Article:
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Photo: Wiktor Szymanowicz/Barcroft Media/Getty Images

The American Medical Association has called this year's surge of transgender murders an "epidemic," which has "heightened fears and alarm among communities already familiar with looming threats to their safety," reports the New York Times.

Why it matters: So far this year, 18 trans people have been violently killed all over the country, with many of the victims being trans women of color.

  • The attacks have "mobilized transgender and LGBTQ groups, with calls for lawmakers to strengthen hate crime legislation and bar the use of the so-called gay- or trans-panic defense for people charged with attacks," per the Times.

The big picture: While transgender groups have more representation in pop culture, the acceptance often hasn't translated to real life.

  • The data isn't always reliable, but advocates say there is an increase in hostility comes "as a rise in visibility has also stirred animosity and emboldened people to attack," per the Times.
  • Transgender people have also come under fresh legal attacks from the Trump administration. In addition to seeking to have trans people removed from the military, the administration has sought to weaken protections for trans youth in schools and for those seeking health care.
  • Transgender people face bias at multiple levels, including employment, housing and education. Only some states offer explicit legal protection against discrimination based on gender identity.
  • The epidemic of violence against transgender people in recent years has been particularly aimed at trans women of color.

Context:

  • At least 14 LGBTQ people were killed this year between May and July. 7 of the victims were black transgender women.
  • The Human Rights Campaign reported at least 26 murders last year, but some advocates say those numbers "fail to grasp the full extent of the perils the community faces," per the Times.

Go deeper:

Go deeper

Updated 16 mins ago - Politics & Policy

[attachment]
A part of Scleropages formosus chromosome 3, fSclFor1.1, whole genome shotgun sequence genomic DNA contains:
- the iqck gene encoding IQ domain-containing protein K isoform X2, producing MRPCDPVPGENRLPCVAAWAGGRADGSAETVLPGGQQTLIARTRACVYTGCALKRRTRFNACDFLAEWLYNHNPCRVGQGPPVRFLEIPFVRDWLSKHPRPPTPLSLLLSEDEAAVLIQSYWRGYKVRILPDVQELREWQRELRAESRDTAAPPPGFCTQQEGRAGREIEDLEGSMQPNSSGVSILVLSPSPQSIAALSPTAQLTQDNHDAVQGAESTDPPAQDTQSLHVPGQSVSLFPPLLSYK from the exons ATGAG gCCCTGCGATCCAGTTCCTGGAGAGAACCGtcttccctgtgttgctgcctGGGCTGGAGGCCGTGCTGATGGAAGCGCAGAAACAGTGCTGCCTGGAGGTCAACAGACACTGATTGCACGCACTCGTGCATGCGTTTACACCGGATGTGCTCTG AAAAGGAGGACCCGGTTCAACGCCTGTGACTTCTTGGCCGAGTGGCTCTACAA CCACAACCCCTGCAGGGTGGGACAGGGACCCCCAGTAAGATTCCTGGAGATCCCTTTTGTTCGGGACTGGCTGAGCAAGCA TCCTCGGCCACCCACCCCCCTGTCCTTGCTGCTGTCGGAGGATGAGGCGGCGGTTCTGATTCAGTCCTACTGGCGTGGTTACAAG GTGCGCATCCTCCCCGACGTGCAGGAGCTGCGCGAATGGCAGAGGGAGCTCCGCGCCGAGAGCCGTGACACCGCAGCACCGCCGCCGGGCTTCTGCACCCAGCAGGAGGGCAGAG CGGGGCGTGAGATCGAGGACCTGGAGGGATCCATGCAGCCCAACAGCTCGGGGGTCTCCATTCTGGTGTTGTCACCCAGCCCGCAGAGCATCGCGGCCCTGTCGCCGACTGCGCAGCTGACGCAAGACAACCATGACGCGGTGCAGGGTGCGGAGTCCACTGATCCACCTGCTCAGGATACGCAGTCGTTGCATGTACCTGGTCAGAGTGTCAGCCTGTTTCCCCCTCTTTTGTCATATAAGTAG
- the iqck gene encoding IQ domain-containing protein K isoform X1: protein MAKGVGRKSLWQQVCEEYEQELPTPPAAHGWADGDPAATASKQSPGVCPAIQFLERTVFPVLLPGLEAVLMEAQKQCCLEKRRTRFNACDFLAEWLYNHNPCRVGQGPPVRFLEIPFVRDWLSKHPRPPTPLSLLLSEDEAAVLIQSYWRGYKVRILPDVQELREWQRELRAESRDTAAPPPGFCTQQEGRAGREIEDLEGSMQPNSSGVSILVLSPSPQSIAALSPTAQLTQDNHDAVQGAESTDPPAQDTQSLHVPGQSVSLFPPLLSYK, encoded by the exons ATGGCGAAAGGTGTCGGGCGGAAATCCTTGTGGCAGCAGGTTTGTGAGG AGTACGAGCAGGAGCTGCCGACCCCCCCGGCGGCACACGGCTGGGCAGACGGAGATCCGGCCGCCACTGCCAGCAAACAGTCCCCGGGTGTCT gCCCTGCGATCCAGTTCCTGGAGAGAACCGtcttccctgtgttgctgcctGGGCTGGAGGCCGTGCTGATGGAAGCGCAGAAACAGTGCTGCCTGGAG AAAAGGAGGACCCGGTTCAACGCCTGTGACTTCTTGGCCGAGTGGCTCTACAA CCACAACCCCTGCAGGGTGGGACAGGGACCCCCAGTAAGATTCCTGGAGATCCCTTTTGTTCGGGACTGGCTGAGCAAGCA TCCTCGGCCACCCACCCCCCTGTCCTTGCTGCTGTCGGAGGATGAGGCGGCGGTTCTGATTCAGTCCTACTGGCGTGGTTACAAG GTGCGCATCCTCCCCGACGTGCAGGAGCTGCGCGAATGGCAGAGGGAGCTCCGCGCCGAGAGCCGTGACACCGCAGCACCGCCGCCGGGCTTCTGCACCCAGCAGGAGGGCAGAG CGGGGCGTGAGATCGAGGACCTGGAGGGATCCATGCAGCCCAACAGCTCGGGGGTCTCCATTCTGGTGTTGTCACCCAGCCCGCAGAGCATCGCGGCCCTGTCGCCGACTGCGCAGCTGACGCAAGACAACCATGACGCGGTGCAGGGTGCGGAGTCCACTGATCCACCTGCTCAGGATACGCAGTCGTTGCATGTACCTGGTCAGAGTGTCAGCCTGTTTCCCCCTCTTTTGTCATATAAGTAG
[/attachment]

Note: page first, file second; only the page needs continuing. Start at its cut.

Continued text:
Arizona Republicans censure Cindy McCain and GOP governor

Combination images of Cindy McCain and Gov. Doug Ducey. Photo: FilmMagic/FilmMagic for U.S.VETS/Michael Brochstein/SOPA Images/LightRocket via Getty Images

Arizona Republican Party members voted on Saturday to censure prominent GOP figures Cindy McCain, Gov. Doug Ducey and former Sen. Jeff Flake (R-Ariz.), who've all faced clashes with former President Trump.

Why it matters: Although the resolution is symbolic, this move plus the re-election of Trump loyalist Kelli Ward as state GOP chair shows the strong hold the former president has on the party in Arizona, despite President Biden winning the state in the 2020 election.

Updated 4 hours ago - Politics & Policy

Coronavirus dashboard

Illustration: Eniola Odetunde/Axios

  1. Health: Most vulnerable Americans aren't getting enough vaccine information — Fauci says Trump administration's lack of facts on COVID "very likely" cost lives.
  2. Education: Schools face an uphill battle to reopen during the pandemic.
  3. Vaccine: Florida requiring proof of residency to get vaccine — CDC extends interval between vaccine doses for exceptional cases.
  4. World: Hong Kong puts tens of thousands on lockdown as cases surge — Pfizer to supply 40 million vaccine doses to lower-income countries — Brazil begins distributing AstraZeneca vaccine.
  5. Sports: 2021 Tokyo Olympics hang in the balance.
  6. 🎧 Podcast: Carbon Health's CEO on unsticking the vaccine bottleneck.

DOJ: Capitol rioter threatened to "assassinate" Alexandria Ocasio-Cortez

Supporters of former President Trump storm the U.S. Captiol on Jan. 6. Photo: Kent Nishimura / Los Angeles Times via Getty Images

A Texas man who has been charged with storming the U.S. Capitol in the deadly Jan. 6 siege posted death threats against Rep. Alexandria Ocasio-Cortez (D-N.Y.), the Department of Justice said.

The big picture: Garret Miller faces five charges in connection to the riot by supporters of former President Trump, including violent entry and disorderly conduct on Capitol grounds and making threats. According to court documents, Miller posted violent threats online the day of the siege, including tweeting “Assassinate AOC.”